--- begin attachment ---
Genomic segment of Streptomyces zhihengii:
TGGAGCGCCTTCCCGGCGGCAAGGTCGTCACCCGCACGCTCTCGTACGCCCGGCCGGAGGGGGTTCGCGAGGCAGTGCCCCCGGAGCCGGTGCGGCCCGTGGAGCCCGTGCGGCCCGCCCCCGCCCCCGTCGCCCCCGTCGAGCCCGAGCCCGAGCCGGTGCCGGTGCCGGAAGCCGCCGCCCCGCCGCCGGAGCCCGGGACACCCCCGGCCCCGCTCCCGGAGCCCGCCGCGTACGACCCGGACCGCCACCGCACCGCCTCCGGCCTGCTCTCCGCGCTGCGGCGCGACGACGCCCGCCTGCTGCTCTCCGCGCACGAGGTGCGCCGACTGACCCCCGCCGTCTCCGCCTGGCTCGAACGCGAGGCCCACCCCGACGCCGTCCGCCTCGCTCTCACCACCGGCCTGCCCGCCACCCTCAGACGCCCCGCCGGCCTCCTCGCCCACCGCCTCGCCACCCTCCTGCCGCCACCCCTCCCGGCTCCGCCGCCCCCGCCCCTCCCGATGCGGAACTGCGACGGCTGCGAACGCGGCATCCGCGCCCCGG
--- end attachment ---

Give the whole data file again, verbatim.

Genomic segment of Streptomyces zhihengii:
TGGAGCGCCTTCCCGGCGGCAAGGTCGTCACCCGCACGCTCTCGTACGCCCGGCCGGAGGGGGTTCGCGAGGCAGTGCCCCCGGAGCCGGTGCGGCCCGTGGAGCCCGTGCGGCCCGCCCCCGCCCCCGTCGCCCCCGTCGAGCCCGAGCCCGAGCCGGTGCCGGTGCCGGAAGCCGCCGCCCCGCCGCCGGAGCCCGGGACACCCCCGGCCCCGCTCCCGGAGCCCGCCGCGTACGACCCGGACCGCCACCGCACCGCCTCCGGCCTGCTCTCCGCGCTGCGGCGCGACGACGCCCGCCTGCTGCTCTCCGCGCACGAGGTGCGCCGACTGACCCCCGCCGTCTCCGCCTGGCTCGAACGCGAGGCCCACCCCGACGCCGTCCGCCTCGCTCTCACCACCGGCCTGCCCGCCACCCTCAGACGCCCCGCCGGCCTCCTCGCCCACCGCCTCGCCACCCTCCTGCCGCCACCCCTCCCGGCTCCGCCGCCCCCGCCCCTCCCGATGCGGAACTGCGACGGCTGCGAACGCGGCATCCGCGCCCCGG